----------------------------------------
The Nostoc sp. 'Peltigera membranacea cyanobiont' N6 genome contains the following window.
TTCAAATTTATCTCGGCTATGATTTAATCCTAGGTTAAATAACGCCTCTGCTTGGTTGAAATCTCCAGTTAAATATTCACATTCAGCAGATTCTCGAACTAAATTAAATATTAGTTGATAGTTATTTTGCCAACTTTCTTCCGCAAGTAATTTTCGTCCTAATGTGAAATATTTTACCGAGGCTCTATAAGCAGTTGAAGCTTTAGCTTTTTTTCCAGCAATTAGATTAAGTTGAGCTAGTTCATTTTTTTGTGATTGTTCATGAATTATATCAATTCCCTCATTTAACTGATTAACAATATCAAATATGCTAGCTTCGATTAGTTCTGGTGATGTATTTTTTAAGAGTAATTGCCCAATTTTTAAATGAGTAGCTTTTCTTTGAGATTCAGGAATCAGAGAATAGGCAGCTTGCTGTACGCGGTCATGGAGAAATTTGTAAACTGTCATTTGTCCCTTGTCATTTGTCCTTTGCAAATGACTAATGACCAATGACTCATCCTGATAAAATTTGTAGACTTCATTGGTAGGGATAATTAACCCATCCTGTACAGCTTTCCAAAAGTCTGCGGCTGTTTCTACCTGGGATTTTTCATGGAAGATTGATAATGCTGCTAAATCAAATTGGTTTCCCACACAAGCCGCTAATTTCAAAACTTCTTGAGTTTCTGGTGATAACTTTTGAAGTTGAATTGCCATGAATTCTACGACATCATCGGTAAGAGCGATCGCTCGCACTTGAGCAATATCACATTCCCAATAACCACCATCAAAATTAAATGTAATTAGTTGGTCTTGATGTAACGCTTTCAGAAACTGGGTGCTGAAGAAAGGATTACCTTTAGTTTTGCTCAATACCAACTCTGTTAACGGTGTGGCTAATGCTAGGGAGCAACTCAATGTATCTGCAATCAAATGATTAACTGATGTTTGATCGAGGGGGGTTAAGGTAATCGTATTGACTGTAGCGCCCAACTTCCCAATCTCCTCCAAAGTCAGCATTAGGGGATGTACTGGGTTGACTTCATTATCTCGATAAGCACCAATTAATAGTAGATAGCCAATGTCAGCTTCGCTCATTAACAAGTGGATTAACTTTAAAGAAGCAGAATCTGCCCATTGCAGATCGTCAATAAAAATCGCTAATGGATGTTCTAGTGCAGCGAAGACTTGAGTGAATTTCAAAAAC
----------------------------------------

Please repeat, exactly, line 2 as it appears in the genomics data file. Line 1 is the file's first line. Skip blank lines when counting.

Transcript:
TTCAAATTTATCTCGGCTATGATTTAATCCTAGGTTAAATAACGCCTCTGCTTGGTTGAAATCTCCAGTTAAATATTCACATTCAGCAGATTCTCGAACTAAATTAAATATTAGTTGATAGTTATTTTGCCAACTTTCTTCCGCAAGTAATTTTCGTCCTAATGTGAAATATTTTACCGAGGCTCTATAAGCAGTTGAAGCTTTAGCTTTTTTTCCAGCAATTAGATTAAGTTGAGCTAGTTCATTTTTTTGTGATTGTTCATGAATTATATCAATTCCCTCATTTAACTGATTAACAATATCAAATATGCTAGCTTCGATTAGTTCTGGTGATGTATTTTTTAAGAGTAATTGCCCAATTTTTAAATGAGTAGCTTTTCTTTGAGATTCAGGAATCAGAGAATAGGCAGCTTGCTGTACGCGGTCATGGAGAAATTTGTAAACTGTCATTTGTCCCTTGTCATTTGTCCTTTGCAAATGACTAATGACCAATGACTCATCCTGATAAAATTTGTAGACTTCATTGGTAGGGATAATTAACCCATCCTGTACAGCTTTCCAAAAGTCTGCGGCTGTTTCTACCTGGGATTTTTCATGGAAGATTGATAATGCTGCTAAATCAAATTGGTTTCCCACACAAGCCGCTAATTTCAAAACTTCTTGAGTTTCTGGTGATAACTTTTGAAGTTGAATTGCCATGAATTCTACGACATCATCGGTAAGAGCGATCGCTCGCACTTGAGCAATATCACATTCCCAATAACCACCATCAAAATTAAATGTAATTAGTTGGTCTTGATGTAACGCTTTCAGAAACTGGGTGCTGAAGAAAGGATTACCTTTAGTTTTGCTCAATACCAACTCTGTTAACGGTGTGGCTAATGCTAGGGAGCAACTCAATGTATCTGCAATCAAATGATTAACTGATGTTTGATCGAGGGGGGTTAAGGTAATCGTATTGACTGTAGCGCCCAACTTCCCAATCTCCTCCAAAGTCAGCATTAGGGGATGTACTGGGTTGACTTCATTATCTCGATAAGCACCAATTAATAGTAGATAGCCAATGTCAGCTTCGCTCATTAACAAGTGGATTAACTTTAAAGAAGCAGAATCTGCCCATTGCAGATCGTCAATAAAAATCGCTAATGGATGTTCTAGTGCAGCGAAGACTTGAGTGAATTTCAAAAAC